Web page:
Year 3 - 6
Writing - ‘Developing’.
- Writes 1-2 sentences about a topic.
- Writes names and familiar words.
- Generates own ideas for writing.
- Writes from top to bottom, left to right, and front to back.
- Intermixes upper and lower case letters.
- Experiments with capitals.
- Experiments with punctuation.
- Begins to use spacing between words.
- Uses growing awareness of sound segments (e.g., phonemes, syllables, rhymes) to write words.
- Spells words on the basis of sounds without regard for conventional spelling patterns.
- Uses beginning, middle, and ending sounds to make words.
- Begins to read own writing.
Reading - Developing
- Reads books with simple patterns.
- Begins to read own writing.
- Begins to read independently for short periods (5-10 minutes).
- Discusses favorite reading material with others.
- Relies on illustrations and print.
- Reads top to bottom, left to right, and front to back with guidance.
- Knows most letter names and some letter sounds.
- Recognizes some names and words in context.
- Makes meaningful predictions with guidance.
- Rhymes and plays with words.
- Participates in reading of familiar books and poems.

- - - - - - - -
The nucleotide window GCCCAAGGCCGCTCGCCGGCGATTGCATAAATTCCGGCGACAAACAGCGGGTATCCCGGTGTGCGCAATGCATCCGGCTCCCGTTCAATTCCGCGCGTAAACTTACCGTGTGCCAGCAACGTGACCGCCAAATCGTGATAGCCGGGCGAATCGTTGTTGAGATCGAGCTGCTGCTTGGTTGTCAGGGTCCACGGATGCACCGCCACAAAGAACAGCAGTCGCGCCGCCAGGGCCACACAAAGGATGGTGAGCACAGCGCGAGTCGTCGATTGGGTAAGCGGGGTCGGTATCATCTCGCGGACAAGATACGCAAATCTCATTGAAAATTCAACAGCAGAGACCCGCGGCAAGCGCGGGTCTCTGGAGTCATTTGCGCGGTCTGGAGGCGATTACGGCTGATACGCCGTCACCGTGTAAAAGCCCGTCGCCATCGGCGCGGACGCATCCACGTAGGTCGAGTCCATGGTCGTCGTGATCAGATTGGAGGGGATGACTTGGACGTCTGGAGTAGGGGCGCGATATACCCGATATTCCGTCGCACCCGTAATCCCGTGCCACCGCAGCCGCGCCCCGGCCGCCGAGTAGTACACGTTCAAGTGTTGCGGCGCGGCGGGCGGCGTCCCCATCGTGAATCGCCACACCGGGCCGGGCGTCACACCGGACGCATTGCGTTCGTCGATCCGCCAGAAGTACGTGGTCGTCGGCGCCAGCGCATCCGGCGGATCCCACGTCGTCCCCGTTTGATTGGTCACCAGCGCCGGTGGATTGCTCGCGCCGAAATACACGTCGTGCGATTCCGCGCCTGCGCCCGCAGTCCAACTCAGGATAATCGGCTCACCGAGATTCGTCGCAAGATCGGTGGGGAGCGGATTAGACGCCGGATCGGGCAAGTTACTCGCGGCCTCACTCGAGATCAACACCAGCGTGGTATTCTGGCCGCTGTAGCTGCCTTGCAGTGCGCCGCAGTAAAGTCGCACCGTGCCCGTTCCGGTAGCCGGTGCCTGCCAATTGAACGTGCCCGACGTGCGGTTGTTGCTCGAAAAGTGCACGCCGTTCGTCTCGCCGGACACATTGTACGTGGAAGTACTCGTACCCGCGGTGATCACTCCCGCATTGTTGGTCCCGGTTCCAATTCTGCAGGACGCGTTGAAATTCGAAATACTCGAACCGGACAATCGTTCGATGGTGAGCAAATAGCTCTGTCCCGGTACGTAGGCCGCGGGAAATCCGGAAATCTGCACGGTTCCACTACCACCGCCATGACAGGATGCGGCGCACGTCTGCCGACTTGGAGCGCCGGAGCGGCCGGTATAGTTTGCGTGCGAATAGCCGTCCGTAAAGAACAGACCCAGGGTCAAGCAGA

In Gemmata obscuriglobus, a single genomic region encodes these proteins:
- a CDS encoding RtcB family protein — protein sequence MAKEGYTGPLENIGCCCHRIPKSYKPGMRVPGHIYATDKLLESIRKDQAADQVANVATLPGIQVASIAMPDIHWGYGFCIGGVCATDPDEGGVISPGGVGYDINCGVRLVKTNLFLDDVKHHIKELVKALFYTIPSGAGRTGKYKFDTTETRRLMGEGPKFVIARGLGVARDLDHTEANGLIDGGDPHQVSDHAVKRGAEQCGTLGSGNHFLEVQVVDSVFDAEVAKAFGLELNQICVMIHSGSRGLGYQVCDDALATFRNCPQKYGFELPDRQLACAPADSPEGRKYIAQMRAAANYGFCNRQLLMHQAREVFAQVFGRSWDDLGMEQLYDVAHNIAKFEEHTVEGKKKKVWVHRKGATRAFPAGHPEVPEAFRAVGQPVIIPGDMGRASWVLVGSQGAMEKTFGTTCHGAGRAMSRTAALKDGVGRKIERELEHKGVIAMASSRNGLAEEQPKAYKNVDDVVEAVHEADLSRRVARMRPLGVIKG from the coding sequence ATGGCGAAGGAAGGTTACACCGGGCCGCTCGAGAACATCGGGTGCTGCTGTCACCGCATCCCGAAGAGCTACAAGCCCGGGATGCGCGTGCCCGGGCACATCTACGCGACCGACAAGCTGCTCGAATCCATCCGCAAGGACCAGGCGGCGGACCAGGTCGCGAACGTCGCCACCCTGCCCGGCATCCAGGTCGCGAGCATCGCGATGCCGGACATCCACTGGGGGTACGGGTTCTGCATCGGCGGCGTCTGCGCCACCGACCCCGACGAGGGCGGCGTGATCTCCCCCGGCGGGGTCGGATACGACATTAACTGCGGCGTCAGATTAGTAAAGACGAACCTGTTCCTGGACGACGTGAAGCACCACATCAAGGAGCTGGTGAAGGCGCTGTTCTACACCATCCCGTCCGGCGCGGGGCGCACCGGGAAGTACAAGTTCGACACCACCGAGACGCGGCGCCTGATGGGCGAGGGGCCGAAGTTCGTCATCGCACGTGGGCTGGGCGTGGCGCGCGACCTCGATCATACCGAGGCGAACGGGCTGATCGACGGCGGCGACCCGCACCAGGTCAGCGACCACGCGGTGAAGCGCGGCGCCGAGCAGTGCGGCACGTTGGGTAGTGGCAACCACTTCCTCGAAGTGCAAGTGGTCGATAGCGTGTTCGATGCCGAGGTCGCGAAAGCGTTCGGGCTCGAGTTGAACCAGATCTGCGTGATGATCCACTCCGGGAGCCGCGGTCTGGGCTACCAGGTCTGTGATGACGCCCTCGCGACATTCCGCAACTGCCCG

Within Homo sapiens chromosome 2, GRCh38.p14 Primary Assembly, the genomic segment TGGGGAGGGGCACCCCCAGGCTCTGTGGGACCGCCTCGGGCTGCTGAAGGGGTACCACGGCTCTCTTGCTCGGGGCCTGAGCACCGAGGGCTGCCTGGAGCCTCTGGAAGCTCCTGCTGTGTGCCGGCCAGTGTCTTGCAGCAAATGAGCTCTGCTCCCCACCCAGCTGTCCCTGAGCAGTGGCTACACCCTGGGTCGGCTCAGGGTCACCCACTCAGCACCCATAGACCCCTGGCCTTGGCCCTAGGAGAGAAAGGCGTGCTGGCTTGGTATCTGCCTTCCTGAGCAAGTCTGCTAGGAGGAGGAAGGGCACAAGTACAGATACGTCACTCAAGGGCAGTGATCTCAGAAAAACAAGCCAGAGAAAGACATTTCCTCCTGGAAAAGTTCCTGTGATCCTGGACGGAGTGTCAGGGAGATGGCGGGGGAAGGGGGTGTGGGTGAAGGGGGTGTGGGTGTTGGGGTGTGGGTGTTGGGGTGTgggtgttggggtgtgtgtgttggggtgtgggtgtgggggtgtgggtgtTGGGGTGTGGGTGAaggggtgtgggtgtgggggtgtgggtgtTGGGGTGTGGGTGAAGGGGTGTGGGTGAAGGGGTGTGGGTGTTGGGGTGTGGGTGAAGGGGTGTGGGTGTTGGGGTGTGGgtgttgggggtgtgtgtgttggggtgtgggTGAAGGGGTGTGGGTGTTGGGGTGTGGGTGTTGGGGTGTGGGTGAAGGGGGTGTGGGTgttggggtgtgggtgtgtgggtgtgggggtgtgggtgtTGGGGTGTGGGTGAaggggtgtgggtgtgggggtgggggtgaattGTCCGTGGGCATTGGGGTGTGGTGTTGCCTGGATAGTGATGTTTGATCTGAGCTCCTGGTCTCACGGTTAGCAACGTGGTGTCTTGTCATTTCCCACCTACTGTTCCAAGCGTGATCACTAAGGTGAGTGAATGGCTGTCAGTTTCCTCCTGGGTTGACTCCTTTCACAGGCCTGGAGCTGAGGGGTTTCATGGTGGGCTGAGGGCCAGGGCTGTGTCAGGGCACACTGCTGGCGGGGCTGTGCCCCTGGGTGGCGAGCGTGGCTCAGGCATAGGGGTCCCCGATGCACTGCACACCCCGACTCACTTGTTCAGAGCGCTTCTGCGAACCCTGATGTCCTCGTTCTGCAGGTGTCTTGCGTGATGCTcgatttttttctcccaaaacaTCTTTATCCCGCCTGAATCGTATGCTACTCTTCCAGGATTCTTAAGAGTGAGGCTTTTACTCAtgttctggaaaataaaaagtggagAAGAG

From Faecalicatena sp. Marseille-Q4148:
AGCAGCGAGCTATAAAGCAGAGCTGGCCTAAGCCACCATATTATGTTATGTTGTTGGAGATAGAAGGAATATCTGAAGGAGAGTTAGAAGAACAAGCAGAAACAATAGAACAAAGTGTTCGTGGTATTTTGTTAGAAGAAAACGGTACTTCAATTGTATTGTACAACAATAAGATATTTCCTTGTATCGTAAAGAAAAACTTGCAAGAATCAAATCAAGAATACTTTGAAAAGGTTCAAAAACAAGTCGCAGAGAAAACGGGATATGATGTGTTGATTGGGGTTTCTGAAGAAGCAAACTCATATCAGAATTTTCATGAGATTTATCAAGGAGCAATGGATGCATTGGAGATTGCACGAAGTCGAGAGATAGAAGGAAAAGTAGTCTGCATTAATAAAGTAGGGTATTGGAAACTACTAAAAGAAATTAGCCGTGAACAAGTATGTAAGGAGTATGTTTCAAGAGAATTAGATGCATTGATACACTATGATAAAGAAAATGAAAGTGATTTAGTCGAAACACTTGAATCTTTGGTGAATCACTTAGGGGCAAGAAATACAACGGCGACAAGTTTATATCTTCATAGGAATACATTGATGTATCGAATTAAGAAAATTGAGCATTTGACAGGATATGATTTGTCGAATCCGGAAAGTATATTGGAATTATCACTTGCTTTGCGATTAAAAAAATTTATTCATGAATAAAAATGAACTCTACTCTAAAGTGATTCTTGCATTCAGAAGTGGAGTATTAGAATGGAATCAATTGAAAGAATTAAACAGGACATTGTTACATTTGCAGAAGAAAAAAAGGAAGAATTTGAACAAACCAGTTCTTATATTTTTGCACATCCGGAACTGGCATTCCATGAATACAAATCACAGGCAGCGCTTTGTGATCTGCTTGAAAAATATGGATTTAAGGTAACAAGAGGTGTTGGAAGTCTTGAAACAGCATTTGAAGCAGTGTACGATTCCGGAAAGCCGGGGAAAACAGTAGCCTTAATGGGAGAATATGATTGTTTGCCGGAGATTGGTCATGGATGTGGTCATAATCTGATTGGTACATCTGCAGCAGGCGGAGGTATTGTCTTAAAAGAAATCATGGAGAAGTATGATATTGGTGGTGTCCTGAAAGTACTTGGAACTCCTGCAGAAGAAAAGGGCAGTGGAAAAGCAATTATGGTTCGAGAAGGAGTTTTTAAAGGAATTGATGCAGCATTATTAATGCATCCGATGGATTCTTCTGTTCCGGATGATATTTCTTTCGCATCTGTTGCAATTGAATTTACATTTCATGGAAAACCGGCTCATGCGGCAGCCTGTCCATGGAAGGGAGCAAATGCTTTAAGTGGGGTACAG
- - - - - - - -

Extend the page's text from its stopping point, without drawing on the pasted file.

- Connects books read aloud to own experiences with guidance.
Exit Criteria for students moving from French Language B to French Mother Tongue
Year 3 - 6
Reading - ‘Bridging’
- Reads medium level chapter books.
- Chooses reading materials at appropriate level.
- Expands knowledge of different genres (e.g., realistic fiction, historical fiction, and fantasy).
- Reads aloud with expression.
- Uses resources (e.g., encyclopedias, CD-ROMs, and nonfiction texts) to locate and sort information with guidance.
- Gathers information by using the table of contents, captions, glossary, and index (text organizers) with guidance.
- Gathers and uses information from graphs, charts, tables, and maps with guidance.
- Increases vocabulary by using context cues, other reading strategies, and resources (e.g., dictionary and thesaurus) with guidance.
- Demonstrates understanding of the difference between fact and opinion.
- Follows multi-step written directions independently.
- Discusses setting, plot, characters, and point of view (literary elements) with guidance.
- Responds to issues and ideas in literature as well as facts or story events.
- Makes connections to other authors, books, and perspectives.